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DPWI taking steps to improve infrastructure delivery, stop corruption

23rd August 2023

By: Schalk Burger

Creamer Media Senior Deputy Editor

     

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The Department of Public Works and Infrastructure (DPWI) aims to accelerate the Construction Industry Development Board (CIDB) Amendment Bill and establish a Construction Industry Ombuds office to accredit contractors and improve compliance with and enforcement of CIDB prescripts, as well as restrict service providers who have abused the supply chain system or failed to perform on contracts, Public Works and Infrastructure Minister Sihle Zikalala has said.

"One of the major challenges we have identified that impact on the delivery of infrastructure projects, and on growth and employment prospects in the country, is the lack of consequence management for contractors short-changing the State.

"We have resolved to stem the tide on rampant corruption by unscrupulous contractors that are fleecing government through shoddy workmanship and deceitful liquidations," he said in a briefing at the weekend.

To this end, the DPWI has appointed a restriction committee and authority that is composed of cross-functional expertise including governance, risk and compliance, legal services, supply chain, construction specialists, security services and internal control representatives.

The committee’s role is to consider all cases presented to it for restricting of service providers who have abused the supply chain system or failed to perform on contracts, Zikalala said.

Further, the DPWI's procedure requires that branches that experience challenges with the performance of appointed contractors or consultants submit a motivation for restriction to the committee, which then considers the merits of the matter.

The committee also ensures that the National Treasury regulations are complied with, while the contractor or consultant must be allowed to make representations as to why they should not be restricted or blacklisted.

In terms of restriction, the department itself restricts a service provider when there are contraventions in relation to the Public Finance Management Act and/or the General Conditions of Contract regarding performance.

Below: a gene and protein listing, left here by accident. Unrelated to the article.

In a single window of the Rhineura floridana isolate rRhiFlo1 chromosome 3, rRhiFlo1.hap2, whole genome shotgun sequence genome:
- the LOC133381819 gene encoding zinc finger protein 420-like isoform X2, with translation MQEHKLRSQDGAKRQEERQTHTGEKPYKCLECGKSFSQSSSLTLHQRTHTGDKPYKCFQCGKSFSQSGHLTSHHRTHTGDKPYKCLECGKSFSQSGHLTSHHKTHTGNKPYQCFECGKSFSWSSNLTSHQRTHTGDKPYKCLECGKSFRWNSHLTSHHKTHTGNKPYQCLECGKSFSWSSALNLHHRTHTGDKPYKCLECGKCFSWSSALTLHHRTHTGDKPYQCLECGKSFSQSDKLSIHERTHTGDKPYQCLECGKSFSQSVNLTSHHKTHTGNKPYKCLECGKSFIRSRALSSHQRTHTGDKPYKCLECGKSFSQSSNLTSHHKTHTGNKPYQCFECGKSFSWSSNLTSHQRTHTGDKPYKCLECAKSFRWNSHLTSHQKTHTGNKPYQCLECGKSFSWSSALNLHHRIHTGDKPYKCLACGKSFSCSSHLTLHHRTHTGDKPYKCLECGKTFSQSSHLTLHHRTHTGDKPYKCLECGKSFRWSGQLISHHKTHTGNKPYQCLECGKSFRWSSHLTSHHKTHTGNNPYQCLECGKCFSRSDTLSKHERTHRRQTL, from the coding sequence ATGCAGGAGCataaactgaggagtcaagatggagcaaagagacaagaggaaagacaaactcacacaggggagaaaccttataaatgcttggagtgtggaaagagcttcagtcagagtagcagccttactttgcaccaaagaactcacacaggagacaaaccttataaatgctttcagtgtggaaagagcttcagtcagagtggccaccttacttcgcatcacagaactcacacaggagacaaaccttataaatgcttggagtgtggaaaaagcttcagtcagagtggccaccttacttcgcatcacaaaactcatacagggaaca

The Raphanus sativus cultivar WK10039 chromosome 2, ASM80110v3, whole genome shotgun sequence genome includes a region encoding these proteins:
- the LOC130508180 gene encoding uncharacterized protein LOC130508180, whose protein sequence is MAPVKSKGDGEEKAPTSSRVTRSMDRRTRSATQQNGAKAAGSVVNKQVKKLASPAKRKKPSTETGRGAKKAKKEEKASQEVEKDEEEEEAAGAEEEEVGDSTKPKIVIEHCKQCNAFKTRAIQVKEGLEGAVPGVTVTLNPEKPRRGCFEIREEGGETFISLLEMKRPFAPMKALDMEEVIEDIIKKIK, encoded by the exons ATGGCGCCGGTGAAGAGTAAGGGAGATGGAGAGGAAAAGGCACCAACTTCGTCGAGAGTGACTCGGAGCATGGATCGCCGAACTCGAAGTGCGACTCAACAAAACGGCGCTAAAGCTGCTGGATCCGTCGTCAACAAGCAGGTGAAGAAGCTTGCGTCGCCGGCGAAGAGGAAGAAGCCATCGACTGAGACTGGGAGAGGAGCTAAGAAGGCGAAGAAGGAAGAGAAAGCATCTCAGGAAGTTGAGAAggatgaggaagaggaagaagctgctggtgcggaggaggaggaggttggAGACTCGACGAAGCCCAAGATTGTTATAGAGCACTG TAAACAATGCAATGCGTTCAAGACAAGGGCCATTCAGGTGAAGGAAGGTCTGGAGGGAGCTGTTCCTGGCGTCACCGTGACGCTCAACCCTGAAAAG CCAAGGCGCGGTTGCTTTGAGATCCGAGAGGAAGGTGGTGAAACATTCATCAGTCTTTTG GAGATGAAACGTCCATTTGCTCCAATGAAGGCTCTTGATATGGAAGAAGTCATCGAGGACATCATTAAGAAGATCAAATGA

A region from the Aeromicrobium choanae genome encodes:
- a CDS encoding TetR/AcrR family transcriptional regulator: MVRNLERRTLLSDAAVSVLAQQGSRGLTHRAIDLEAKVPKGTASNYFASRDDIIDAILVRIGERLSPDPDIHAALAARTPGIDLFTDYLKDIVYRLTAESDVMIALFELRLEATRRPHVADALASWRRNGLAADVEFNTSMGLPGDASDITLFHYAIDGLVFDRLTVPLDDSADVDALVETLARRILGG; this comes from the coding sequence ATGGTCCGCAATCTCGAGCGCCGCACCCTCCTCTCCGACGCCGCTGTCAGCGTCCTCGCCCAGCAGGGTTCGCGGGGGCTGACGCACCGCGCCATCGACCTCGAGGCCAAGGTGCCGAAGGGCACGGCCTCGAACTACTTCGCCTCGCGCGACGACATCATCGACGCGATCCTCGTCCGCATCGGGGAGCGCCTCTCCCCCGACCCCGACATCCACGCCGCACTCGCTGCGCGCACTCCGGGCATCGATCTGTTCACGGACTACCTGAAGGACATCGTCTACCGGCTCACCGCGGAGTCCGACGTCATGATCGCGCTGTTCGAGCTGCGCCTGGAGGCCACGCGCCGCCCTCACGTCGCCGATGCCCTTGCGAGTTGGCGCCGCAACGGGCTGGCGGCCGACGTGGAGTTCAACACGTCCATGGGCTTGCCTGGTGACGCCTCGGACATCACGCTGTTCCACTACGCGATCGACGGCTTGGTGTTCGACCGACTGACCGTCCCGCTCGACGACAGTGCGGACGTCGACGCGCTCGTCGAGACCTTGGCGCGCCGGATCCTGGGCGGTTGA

"When there is a contravention of procurement regulations, the DPWI is required to only recommend restriction to the National Treasury, which then considers the matter and implements restriction or not. The period for which a service provider can be restricted from doing business with government is up to a maximum of ten years," Zikalala noted.

To date, the DPWI has recommended seven service providers to National Treasury for restriction. Some of the service providers successfully appealed their cases to Treasury, with the exception of one that was involved in construction and cleaning, and the Beitbridge border post.

The cases referred back to the DPWI by National Treasury includes advice that the restriction must be made in terms of the General Conditions of Contract. These matters are now on the agenda of the Restriction Committee, which is currently processing the restrictions as part of its weekly deliberations.

Owing to the risk and poor performance by some contractors, the DPWI has recommended that the CIDB implements processes and assess registration requirements.

The culture of non-performance by contractors in both public and private projects must be addressed. Some of the companies hold the registration certificate from the CIDB, but are not qualified or at a level to undertake the scope of infrastructure work they are doing.

Therefore, the CIDB will now shift its focus in the accreditation process to take into account the capability of the contractors to undertake the work at each CIDB grading level, based on scale and scope, and ensure that this will not compromise transformation, especially gender transformation of the built environment sector.

"We are committed to ensure that contractors that deliver poor quality work or those that are involved in corruption need to be removed from the CIDB Register of Contractors.